It was much later that I began to realize that I preferred to be out on the moor early and late. I avoided, if I could, the middle of the day. In the middle of the day, especially in the summer, the magic disappears. The landscape, no less magnificent, is flattened. There are no shadows, no mysteries, no mist drifting in the valleys; it was more difficult then to enter into my own private world of the imagination and so I avoided it when I could. In the same way I dislike high summer. The foliage heavy and fading and dusty, the hard bright sky. No mystery.
It never occurred to me that one day I should write about it and that the mystery would be essential to me to be able to do so. My whole approach to Dartmoor is an emotional and spiritual one: I need to feel that sense of healing and comfort and joy that comes from an infinite and unknowable presence.
There were more journeys. I moved away, reluctantly, and Charles went as a boarder to Mount House School. Then there were the journeys from the naval base in Chatham when I’d drive from Kent, through Exeter and Moretonhampstead – no M5 in those days – and across the moor to meet him for exeat weekends and we’d stay at the Bedford Hotel. Later we moved to Avonwick and I’d alternate the journey to school; sometimes through Cornwood and sometimes through Ashburton but always across the moor.
Many people know how my husband persuaded to me to write and for how long I resisted him. When at last, however, I reluctantly began to consider how on earth one wrote a book, and what it might be about, I had no problem with location. My characters brought the landscape with them and the landscape was Dartmoor. My journey now was a different one.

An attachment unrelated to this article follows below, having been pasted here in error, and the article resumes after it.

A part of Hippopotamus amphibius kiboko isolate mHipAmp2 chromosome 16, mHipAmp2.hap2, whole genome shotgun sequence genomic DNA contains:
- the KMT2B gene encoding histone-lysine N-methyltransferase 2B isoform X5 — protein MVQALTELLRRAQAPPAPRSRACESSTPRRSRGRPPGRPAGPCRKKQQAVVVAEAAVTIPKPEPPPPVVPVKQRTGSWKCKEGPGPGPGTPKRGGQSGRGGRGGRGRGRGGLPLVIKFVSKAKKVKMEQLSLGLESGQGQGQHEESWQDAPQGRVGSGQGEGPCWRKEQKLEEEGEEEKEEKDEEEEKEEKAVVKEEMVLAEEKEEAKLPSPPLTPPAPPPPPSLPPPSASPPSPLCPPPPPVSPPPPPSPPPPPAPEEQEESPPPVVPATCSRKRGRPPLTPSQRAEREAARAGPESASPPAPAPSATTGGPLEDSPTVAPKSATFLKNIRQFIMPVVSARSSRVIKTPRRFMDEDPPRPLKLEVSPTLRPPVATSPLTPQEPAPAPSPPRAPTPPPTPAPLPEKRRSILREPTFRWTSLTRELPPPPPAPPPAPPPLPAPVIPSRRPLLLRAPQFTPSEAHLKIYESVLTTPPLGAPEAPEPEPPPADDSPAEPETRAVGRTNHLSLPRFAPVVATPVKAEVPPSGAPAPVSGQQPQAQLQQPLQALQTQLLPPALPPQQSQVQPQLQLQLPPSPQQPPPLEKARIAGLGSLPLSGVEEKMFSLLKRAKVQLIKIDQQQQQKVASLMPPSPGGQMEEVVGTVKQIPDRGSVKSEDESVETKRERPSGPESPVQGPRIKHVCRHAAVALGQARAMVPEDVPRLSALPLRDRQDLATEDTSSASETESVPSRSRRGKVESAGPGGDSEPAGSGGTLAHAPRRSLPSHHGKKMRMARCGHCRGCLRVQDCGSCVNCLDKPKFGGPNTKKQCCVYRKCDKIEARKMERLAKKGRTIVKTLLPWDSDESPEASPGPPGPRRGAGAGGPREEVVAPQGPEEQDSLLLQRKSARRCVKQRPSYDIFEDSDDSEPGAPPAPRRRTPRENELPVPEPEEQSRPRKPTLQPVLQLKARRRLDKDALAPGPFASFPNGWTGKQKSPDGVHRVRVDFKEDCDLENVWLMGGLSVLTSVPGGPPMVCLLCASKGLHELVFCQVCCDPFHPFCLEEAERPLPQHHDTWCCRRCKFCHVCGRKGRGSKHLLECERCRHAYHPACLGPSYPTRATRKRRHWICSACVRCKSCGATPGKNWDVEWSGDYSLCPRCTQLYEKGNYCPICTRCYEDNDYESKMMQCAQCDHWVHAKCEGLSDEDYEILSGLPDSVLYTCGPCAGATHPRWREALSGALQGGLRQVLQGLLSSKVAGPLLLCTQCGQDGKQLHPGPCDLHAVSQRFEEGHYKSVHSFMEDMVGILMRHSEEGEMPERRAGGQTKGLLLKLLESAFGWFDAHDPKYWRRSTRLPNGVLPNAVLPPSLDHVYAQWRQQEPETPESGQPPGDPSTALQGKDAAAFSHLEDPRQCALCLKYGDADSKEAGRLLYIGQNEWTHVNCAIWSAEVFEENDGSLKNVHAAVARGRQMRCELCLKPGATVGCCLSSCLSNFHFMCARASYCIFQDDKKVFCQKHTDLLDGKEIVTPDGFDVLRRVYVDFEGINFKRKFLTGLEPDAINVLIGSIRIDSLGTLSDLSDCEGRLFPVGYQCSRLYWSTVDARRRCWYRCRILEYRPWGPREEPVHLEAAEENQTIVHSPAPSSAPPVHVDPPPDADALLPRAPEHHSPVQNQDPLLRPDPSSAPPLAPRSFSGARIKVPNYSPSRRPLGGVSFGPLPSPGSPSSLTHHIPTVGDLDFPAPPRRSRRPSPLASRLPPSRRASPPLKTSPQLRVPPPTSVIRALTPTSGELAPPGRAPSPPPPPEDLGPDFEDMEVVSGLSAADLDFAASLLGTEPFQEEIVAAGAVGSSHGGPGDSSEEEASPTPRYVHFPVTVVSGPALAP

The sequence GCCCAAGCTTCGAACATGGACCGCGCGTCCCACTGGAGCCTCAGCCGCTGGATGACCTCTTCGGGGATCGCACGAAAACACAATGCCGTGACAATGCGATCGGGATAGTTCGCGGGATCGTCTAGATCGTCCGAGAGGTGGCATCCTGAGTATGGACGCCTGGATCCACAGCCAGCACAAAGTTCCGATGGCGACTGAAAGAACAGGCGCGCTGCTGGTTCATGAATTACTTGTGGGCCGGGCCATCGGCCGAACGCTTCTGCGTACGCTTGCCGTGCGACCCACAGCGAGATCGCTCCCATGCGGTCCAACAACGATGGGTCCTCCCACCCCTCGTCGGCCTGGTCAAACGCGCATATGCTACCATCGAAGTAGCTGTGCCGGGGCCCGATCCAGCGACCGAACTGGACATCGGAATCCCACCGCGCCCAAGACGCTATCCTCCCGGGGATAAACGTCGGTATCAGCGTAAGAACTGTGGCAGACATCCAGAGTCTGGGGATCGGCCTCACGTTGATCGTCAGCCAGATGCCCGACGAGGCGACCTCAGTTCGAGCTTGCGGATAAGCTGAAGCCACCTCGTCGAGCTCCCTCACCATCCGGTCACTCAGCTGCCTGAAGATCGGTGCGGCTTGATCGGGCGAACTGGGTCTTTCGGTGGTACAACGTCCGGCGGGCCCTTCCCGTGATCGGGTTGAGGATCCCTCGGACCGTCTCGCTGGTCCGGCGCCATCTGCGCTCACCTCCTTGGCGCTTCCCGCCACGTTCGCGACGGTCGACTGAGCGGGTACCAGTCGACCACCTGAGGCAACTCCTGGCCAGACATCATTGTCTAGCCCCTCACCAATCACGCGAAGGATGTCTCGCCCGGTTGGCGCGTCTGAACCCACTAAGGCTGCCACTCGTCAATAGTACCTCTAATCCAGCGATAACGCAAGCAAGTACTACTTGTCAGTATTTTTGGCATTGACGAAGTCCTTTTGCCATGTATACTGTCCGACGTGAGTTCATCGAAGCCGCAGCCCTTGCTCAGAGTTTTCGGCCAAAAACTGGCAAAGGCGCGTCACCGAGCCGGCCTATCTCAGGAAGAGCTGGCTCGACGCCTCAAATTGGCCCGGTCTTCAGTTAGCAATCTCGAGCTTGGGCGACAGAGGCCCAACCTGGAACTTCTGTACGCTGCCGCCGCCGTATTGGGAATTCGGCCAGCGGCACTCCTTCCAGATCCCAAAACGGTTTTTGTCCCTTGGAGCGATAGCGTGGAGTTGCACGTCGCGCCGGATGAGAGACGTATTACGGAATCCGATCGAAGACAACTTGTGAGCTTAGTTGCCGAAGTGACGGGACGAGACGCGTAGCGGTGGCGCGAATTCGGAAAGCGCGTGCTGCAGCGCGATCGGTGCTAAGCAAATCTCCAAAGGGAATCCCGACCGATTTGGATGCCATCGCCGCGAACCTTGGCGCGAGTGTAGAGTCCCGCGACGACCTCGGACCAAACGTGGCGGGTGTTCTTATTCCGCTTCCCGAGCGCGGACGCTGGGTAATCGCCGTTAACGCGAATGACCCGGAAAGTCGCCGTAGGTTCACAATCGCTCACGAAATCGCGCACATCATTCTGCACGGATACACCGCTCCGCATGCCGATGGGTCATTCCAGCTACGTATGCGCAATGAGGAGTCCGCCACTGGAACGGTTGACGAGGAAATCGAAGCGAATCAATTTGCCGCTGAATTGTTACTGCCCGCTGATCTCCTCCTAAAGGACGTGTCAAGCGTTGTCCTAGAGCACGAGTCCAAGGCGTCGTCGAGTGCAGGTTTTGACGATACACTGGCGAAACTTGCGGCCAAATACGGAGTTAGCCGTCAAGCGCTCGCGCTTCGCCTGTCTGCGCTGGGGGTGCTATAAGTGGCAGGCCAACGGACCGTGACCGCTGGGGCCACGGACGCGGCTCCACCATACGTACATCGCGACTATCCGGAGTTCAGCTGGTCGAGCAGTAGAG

The characters were no problem to me; they revealed themselves to me gradually but very completely, connections and relationships were made clear – but the landscape was a different matter. For nearly fifty years I’d revelled in it but describing it was something else again. How on earth can one do justice to it; how evoke it? And just as all my life I’d instinctively avoided the heat of the day and the height of summer, so now I knew that I must avoid too much description. I simply wanted to evoke so that readers could use their own imaginations and conjure up their own mysteries. Descriptive writing is agony to me, especially trying to bring something fresh to scenes and seasons I’ve described through twenty odd books. I spend hours writing three sentences, attempting to distil the essence of the mystery and the magic into words, but still, as I search for a phrase that might pin it down, Dartmoor continues to elude me, keeping me on my toes.
Nothing thrills me more than an e-mail or letter from a reader who has been touched by such a description. I have a reader in Tasmania who writes to me saying that the books make her homesick for the moor that she hasn’t seen since she was a child. Back then she could see it from her window, as I can now as I write, and sometimes it seemed so close that she might touch it and other times it was far away, mysterious, remote. She sends me e-mails saying from time to time saying; ‘Are the moors close today?’ and I know she’s feeling homesick.
Each time a new character appears, bringing the familiar landscape, I go out to find exactly which part of the moor it is and so the story reveals itself. The journey continues.
Today's journey is to visit the house we shall be moving into in two weeks time. It will take us through Tavistock and Merivale; past the prison at Princetown to the Two Bridges Hotel (sister to the Bedford Hotel) where we shall stop for coffee. We shall turn off the road to Ashburton and cross the Dart at Hexworthy before climbing up the hill which passes The Forest Inn and winds its way to Holne Moor. Here we will be in Forgotten Laughter country: dropping down to cross the O Brook at Saddle Bridge and up towards Combestone Tor and on to Venford. As always when we cross the moor, the landscape will be occupied by characters from previous books and sometimes, to my great surprise and delight, someone new: someone glimpsed who, as I turn towards them, fades leaving a promise that we shall meet again.